DARYL: So, when it comes to donor retention, I’m going to reword this as ‘communication’. Retention is very broad. Retention is kind of everything that SG does to help to retain a donor, from processing, how we process the payment, to call centre work. Saving and recovery and all that. In that case, the data tells you, where you can find the gains. Some exercises may be high-effort but low-gain. If you look at the data and see that the revenue output coming out of this exercise is really very minimal compared to how much effort it took to implement it, and should we continue doing this, for example.
From a communication perspective, because a lot of charities refer to communication as donor retention, although it is broader than that, my usual advice is that you first want to evaluate your content. From a content perspective, is this content performing or is it not? Is it having the desired effect? The content can often be a double-edged sword. And this is completely unintentional, but it is just the nature of the message and how people react to it. If you’re a charity dealing with human rights issues, for example, people sit on two sides of the fence when it comes to human rights, it steps into the realm of the political. Some people are more conservative, some people are more liberal. Different food for thought. Therefore, your content can resonate both ways, within groups of people.
So, you first need to evaluate, is my content having the desired effect on the desired group of people? If your content is working, do more of it. Communicate as much as you can with as many people as you can, and that helps you to amplify and maximise the effect of your communication. And we hope this, therefore, leads to longer term donor retention, a more positive donor experience, and so on. If your content is not resonating as you intend, your best move is really to stop communicating until you figure out your next move. What is the right message to communicate to this group of people that will kind of push them in the direction that I want them to go, rather than the other way. And once you have established that, you can then get back into planning, I guess, logistical part of your communications plan which is, how much do I communicate, when do I communicate and how do I communicate. And really look at data to drive this. So, of the people I’m sending communication A to, how are they performing? Are they dropping off faster than the control group B who is not receiving these communications, and so on. And how do I benchmark this performance against other charities?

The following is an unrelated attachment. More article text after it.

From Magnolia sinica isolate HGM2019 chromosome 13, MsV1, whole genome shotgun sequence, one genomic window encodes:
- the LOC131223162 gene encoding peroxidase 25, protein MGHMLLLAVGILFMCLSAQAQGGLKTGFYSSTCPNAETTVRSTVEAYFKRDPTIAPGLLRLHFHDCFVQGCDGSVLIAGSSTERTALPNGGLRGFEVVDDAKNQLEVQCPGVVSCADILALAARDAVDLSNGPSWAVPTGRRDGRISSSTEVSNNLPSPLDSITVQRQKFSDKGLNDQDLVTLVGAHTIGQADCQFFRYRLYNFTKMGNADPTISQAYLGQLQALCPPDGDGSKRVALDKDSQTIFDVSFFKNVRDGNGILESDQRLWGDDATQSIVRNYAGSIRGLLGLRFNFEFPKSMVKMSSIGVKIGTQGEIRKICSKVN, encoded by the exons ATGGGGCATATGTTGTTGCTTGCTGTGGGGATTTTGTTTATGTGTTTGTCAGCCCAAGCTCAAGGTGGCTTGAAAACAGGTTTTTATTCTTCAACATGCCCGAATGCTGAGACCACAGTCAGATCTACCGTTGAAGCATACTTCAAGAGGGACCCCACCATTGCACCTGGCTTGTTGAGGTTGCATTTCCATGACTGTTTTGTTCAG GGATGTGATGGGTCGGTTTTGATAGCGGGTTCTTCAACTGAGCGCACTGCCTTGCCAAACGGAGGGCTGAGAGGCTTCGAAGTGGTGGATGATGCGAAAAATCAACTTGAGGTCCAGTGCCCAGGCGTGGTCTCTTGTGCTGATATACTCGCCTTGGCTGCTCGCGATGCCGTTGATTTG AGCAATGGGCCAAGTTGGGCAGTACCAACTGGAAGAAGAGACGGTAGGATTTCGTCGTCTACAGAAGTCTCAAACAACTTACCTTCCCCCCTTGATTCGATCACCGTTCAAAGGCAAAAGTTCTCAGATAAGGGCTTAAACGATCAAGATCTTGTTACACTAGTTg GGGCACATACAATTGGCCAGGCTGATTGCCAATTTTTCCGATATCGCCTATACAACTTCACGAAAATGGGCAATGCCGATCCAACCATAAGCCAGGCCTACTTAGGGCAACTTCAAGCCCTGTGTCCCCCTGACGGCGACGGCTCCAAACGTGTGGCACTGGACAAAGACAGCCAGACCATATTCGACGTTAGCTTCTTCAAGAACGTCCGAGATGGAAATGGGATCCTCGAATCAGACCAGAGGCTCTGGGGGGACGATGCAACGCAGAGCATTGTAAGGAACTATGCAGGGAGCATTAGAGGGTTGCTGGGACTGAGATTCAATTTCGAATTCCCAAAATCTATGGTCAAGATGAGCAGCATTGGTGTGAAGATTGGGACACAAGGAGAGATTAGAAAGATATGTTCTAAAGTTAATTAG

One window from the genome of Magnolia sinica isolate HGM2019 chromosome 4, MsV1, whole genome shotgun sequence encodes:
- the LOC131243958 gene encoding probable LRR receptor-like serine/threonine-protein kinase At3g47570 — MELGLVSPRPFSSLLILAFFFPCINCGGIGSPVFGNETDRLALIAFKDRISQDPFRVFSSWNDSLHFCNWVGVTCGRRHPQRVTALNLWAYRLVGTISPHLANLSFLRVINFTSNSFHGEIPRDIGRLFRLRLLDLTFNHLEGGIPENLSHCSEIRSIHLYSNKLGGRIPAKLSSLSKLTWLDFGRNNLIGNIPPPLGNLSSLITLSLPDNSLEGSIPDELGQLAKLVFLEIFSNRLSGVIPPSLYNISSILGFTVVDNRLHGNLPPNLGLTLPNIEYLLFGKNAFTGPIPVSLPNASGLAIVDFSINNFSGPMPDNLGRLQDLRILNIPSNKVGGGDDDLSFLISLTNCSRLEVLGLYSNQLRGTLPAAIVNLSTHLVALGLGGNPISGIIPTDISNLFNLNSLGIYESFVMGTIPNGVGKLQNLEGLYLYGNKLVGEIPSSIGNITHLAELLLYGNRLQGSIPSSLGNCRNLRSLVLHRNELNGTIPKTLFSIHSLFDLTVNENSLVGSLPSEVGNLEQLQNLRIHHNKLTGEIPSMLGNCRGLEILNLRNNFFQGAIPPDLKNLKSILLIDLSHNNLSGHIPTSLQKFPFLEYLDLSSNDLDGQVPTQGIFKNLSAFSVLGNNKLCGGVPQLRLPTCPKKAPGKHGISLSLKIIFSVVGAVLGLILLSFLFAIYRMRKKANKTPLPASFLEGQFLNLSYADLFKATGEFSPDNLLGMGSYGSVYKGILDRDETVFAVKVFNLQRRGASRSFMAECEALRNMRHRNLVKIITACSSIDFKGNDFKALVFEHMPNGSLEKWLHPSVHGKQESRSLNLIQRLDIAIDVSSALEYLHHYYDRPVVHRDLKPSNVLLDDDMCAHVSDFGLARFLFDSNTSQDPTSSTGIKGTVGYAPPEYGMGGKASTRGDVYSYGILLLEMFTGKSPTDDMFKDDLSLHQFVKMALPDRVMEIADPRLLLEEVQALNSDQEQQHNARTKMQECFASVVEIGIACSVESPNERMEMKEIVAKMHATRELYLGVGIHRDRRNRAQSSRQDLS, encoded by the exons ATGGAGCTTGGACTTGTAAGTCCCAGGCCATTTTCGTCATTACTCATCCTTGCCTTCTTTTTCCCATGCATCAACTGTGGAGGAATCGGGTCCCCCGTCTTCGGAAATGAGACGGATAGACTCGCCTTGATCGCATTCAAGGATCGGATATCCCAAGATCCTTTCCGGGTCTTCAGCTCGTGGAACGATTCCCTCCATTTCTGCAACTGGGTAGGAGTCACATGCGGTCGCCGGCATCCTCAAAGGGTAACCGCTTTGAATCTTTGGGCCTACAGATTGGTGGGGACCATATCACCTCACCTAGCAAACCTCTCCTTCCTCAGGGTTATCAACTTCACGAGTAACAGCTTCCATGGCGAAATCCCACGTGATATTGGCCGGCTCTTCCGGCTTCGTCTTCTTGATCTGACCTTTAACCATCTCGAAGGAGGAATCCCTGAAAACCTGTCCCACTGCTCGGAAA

We do, of course, not share the data. Like I mentioned, we’re not at liberty to share the data, unless it is in the Datashare environment. But we are in a position to consult for our clients and tell them where they stand, in terms of, is it good or is it bad. And what’s the kind of the envelope that you’re looking at in those percentages.
SEEMA: And you can always share learnings, good practices that you see from one charity can always be taught to another charity without sharing the data.
DARYL: Yeah, we can certainly share best practices, or consult our client, if they bring an idea and we think that’s not the best idea, we generally do that for them.
SEEMA: This has been very insightful, DC. Thanks so much for this and hope to speak to you again soon.
DARYL: Yeah, it was a pleasure. Thank you. Bye.